People on all of the 33 islands and atolls of Kiribati will be able to enjoy high speed broadband services from 2017, thanks to an agreement their government signed today with Kacific Broadband Satellites.
Under the multi-million dollar five year services agreement, Kacific will provide the islands with 150 Mbps of bandwidth increasing to 200 Mbps over the term of the contract. Kiribati will be able to increase bandwidth in bursts of up to 50 percent on demand.
With a population of 100,000 people across 3.5 million square kilometres of islands and ocean, Kiribati is the 18th largest nation in the world in terms of its exclusive economic zone, with one of the most disseminated populations on the planet.
That poses particular connectivity challenges: to date, only 6 percent of households have broadband and service is slow and expensive and it has not been economical to provide service to many of the remote islands.
Kacific will deploy four high power beams from its Ka-band High Throughput Satellite (HTS) to cover the entire population of Kiribati: two directed on the Gilbert Islands group, one on the Line Islands group and another on the raised coral island, Banaba.
Kacific’s solution is adapted to the Pacific nations and will be customised to Kiribati’s topology to ensure a reliable and affordable service with ample room to grow and expand. The service uses a very simple, validated and streamlined satellite technology so all islands in the group will receive equally outstanding service quality. Citizens, communities, enterprises and institutions will enjoy high throughput speeds using only a small (75cm to 1.2m diameter) inexpensive terminal.
The Hon. Rimeta Beniamina, Kiribati’s Minister of Communications, Transport and Tourism Development says that Kacific’s service is a good fit for island nations: “It is very important that we in the Pacific are not left behind in terms of connectivity. Kacific’s proposition and pricing, and speed of connectivity are ideal for the Pacific especially for providing service to outlying islands.”
The agreement comes at a time when the island nation is reforming and preparing to privatise its state owned telecommunications service, Telecom Services Kiribati Limited (TSKL). Hon. Beniamina says that the pending privatisation of TSKL, due to take place next month, means that the agreement with Kacific has considerable strategic importance as a way of ensuring a future universal service for all islands of Kiribati, including the most remote ones.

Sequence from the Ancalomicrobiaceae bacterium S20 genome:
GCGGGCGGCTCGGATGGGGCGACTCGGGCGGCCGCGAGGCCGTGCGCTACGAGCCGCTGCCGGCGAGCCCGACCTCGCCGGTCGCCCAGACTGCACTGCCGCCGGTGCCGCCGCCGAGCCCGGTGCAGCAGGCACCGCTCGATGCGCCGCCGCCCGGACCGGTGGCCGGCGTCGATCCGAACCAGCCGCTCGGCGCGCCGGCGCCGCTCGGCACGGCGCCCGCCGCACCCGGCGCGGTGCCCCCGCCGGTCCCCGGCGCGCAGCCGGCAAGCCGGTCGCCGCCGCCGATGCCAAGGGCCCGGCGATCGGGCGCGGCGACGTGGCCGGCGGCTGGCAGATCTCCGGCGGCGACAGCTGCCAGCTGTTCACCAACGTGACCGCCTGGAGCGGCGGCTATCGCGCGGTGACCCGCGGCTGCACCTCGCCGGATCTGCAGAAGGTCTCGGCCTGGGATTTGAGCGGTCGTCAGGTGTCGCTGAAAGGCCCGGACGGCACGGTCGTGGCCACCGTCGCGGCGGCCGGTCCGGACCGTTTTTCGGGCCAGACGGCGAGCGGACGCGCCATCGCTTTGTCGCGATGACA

“While it is to some extent inevitable that the new owners of TSKL will concentrate on serving South Tarawa and other population centres, this agreement will ensure that our remote islands will be able to enjoy a connected future,” says Hon. Beniamina. “When Kacific launches we will allocate bandwidth to the new owners to ensure adequate coverage on the outer islands.”
Kiribati also plans to use Kacific’s satellite service in conjunction with its existing 3G / LTE mobile network, using the satellite service for backhaul.
“Kacific’s pledge is to provide an affordable, universally accessible national broadband service. We can do this where other technologies have struggled,” says Kacific CEO, Christian Patouraux. “There is today simply no alternative to Kacific’s proposed access, speed and affordability in the Pacific.
“Using fully proven technologies Kacific will make a direct high-speed internet connection available to every government agency, institution, business and family in the footprint area. Wherever they live in the nation, the people of Kiribati will enjoy a broadband service equivalent to those in more densely populated nations.”
Hon. Beniamina says that the fast, low cost broadband provided by Kacific will provide benefits in a number of critical areas:
· It will improve delivery of healthcare on remote islands, where patients requiring treatment may be days away from hospital facilities. Broadband will allow nurses in clinics to videoconference with doctors in hospitals to provide better diagnoses and get advice on treatments and procedures.
· Kacific’s service will enable primary school students in the outer islands to be better prepared to use the digital tools they will encounter when they attend secondary schools.
· Broadband will underpin e-government services, improving communications between the government and its people.
· Better nationwide connectivity will play a critical role in providing warnings of extreme weather events and assist in disaster recovery.
· Fishing and passenger vessels will be able to install tracking antennae to access the signal and keep in touch with maritime services and provide better safety for crew members.
· Villages churches, youth groups and women’s groups in remote communities will be able to combine to share the cost of service.
· People will be able to stay in touch via popular video services such as Skype with distant family members who form part of the larger Kiribati diaspora in New Zealand, Fiji and the Solomon Islands.
Kacific expects to launch its Kacific-1 satellite by early 2017 and to provide operational service shortly thereafter. From the moment the satellite is commissioned, all of Kiribati will be able to receive coverage using only a small, low cost dish antenna. Overnight every school, village, clinic, shop, business and dwelling in the country will have access to a fast, affordable, national broadband network.
This agreement is the fifth that Kacific has signed since it announced its intention to provide a service in December 2013.